“Ta Ann has echoed the spirit of the agreement by calling on all sides of politics to put aside their differences and work together for the future of Tasmania.

“Tasmanians want this issue fixed but at the moment the Liberal Party is only promising a continuation of the conflict that has held our state back for more than 30 years.”

ABC Online: Ta Ann staying on:

The future of about 140 Tasmanian timber workers has been secured with processor Ta Ann confirming it will remain in the state.

The veneer company is facing cuts in its wood supply under the forestry peace deal and says it has suffered from continuing protests.

Ta Ann’s executive director Evan Rolley said despite this, the company would retain its mills in Smithton and the Huon Valley.

Mr Rolley said Ta Ann had taken advice from Forestry Tasmania on likely volumes and also received assurances from the State and Federal Governments.

He told ABC Local Radio the company would look to diversify and source wood supply from other areas.

“[There are] opportunities to use some of the even lower grade logs that are available that are currently exported and most importantly, we are going to sit down with the private forest owners,” he said.


• ABC Radio ... ... is quoting Liberal Deputy Leader Peter Gutwein as saying the Libs will not recognise any IGA agreement despite Ta Ann’s support for the IGA.


David Obendorf: Final Forest Deal – to be or not to be? Ta Ann pledge

Lobbying the 15 Legislative Councillors over this Tasmanian Forest Agreement Bill will begin in earnest this week. Ensuring the passage of this legislation - as it stands - will be a tall order.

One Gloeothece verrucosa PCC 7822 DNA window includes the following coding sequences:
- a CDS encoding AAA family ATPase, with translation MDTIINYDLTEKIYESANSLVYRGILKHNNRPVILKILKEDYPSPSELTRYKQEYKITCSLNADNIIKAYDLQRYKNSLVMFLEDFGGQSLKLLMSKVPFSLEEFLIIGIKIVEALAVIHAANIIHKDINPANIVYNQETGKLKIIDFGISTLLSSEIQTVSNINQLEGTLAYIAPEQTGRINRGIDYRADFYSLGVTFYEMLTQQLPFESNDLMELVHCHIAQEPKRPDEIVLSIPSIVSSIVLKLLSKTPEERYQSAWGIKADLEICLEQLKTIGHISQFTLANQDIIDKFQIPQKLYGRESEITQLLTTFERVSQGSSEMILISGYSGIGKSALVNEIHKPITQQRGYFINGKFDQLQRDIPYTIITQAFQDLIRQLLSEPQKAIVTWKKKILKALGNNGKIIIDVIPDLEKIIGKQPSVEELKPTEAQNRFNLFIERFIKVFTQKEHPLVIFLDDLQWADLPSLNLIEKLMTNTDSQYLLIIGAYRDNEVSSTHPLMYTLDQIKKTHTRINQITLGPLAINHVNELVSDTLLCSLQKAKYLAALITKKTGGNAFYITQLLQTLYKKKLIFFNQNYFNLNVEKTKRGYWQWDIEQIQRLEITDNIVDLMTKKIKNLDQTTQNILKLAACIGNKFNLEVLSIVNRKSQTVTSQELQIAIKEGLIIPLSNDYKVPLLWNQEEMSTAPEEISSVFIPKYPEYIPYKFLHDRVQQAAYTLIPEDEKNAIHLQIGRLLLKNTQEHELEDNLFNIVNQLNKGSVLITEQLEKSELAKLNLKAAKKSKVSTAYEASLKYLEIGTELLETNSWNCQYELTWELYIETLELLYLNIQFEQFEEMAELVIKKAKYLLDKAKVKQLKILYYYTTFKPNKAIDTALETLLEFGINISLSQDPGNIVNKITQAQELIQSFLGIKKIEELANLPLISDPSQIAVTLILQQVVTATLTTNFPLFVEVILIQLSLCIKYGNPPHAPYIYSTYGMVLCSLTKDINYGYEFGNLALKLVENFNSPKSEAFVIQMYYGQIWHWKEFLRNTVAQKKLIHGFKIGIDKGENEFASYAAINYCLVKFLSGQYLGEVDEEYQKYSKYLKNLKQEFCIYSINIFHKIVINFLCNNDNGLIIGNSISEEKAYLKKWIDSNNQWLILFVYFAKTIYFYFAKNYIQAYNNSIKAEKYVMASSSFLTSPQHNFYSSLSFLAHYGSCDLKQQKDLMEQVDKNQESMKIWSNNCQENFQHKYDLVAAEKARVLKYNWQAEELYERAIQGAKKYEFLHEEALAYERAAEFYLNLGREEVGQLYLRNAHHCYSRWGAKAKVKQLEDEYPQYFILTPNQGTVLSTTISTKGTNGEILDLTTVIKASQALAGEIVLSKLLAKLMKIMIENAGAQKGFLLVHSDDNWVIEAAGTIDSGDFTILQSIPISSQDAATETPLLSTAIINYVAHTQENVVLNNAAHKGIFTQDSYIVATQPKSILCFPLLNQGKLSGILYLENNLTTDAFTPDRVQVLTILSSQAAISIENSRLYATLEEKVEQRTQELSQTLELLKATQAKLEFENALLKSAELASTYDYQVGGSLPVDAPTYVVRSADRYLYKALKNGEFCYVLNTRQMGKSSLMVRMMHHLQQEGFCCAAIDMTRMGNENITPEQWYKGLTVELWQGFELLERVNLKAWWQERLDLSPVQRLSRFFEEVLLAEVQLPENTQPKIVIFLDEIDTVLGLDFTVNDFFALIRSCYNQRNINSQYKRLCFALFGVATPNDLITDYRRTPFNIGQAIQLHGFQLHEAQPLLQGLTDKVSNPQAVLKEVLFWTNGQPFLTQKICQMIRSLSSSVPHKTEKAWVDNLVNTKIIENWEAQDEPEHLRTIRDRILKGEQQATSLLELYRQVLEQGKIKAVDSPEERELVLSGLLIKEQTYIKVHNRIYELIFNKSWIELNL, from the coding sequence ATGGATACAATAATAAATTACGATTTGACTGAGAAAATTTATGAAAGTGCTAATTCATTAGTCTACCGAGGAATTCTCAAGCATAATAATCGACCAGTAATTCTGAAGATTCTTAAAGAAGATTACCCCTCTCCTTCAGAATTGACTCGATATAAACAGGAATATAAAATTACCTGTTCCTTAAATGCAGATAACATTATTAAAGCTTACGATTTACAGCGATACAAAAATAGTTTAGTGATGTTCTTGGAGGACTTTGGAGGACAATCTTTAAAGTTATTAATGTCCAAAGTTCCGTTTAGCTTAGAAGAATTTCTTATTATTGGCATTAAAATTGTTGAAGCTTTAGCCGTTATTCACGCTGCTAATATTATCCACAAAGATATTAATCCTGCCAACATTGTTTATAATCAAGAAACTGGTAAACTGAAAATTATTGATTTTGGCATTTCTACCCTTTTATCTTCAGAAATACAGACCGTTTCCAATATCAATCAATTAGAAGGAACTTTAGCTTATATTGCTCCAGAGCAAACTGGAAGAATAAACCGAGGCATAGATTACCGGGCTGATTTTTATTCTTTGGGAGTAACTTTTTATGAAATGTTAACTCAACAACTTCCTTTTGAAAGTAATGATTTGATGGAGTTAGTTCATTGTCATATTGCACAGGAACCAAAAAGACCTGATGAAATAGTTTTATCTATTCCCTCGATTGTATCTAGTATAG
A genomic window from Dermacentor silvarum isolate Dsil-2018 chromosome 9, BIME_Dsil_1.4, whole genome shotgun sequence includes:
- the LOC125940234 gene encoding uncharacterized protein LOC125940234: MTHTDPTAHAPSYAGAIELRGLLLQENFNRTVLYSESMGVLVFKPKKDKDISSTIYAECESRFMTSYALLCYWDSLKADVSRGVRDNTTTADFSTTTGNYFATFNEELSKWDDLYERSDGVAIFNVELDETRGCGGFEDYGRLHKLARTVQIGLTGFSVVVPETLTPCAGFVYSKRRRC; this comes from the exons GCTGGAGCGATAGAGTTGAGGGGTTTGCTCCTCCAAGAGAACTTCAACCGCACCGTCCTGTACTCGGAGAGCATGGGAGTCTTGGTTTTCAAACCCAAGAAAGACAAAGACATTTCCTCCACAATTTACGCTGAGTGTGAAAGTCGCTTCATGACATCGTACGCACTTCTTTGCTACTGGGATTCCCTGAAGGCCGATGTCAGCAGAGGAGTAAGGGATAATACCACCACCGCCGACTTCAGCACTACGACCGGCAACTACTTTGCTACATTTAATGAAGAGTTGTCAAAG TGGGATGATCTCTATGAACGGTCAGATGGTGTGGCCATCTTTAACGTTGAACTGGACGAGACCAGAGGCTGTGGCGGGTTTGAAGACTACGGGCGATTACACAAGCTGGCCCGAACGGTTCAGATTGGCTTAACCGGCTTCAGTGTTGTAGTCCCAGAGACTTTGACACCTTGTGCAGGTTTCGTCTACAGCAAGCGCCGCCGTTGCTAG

The numbers in the Upper House are just as tight as they were for the Same Sex Marriage legislation.

The Legislative Council will debate the legislation from 11 to 13 December 2012.

One signatory group to the 30-month of forest talks – Timber Communities Australia - has yet to sign the final agreement. Despite this, the Labor-Green government took a gamble and took the Bill to the Lower House on the last day of Parliamentary sitting in 2012.

The debate occurred from 3pm on Thursday to 4 am on Friday morning; with the House reconvening at 9 am; the Bill was passed 13 to 9. It was another example of an unedifying debate amongst elected MPs. Little wonder ordinary Tasmanians switch off to this brand of politics that sounds more like Championship word-wrestling. Only two of the 10 Labor MPs spoke to the Bill – Lara Giddings and Bryan Green – during the entire debate.

In August this year the Liberal Opposition removed one critical policy from their 13-Point forest plan that had been on their website since December 2010:

“Iconic forests such as Styx, Florentine and Weld protected – Point 5: Up to 150,000 hectares of high conservation value forests, including old growth forests such as the Styx, Weld Valley, and Florentine can be locked up. … This means that most of our remaining old growth forest can be preserved and protected (apart from a specific and small speciality timbers resource), as identified through the socio-economic and environmental study.’

The State Liberals now reject any further lock up of native forests on public land.

The agreed forest reservation ambit is for 395,000 hectares of High Conservation Value forests for immediate protection; with another 108,000 ha set for protection by March 2015 (i.e. 12 months after the next State election).

The annual sawlog quota is a minimum (not a maximum allocation) of 137,000 cubic metres down from 155,000 cubic metres as stated in the Interim IGA on August 2011, and down from the minimum 300,000 cubic metres p.a. in the existing Tasmanian RFA.

This final Signatory Agreement signed last Wednesday by 9 non-government groups does not guarantee or specify a wood supply for veneer-producer Ta Ann Tasmania.

Ta Ann Tasmania has an agreed 265,000 cubic metre p.a. wood supply of high quality peeler billets from Forestry Tasmania extending out to 2027. 

Buy-outs of up to 31,000 cubic metres per annum of saw log grade timber was negotiated through the Commonwealth’s $15 million sawmill exit fund.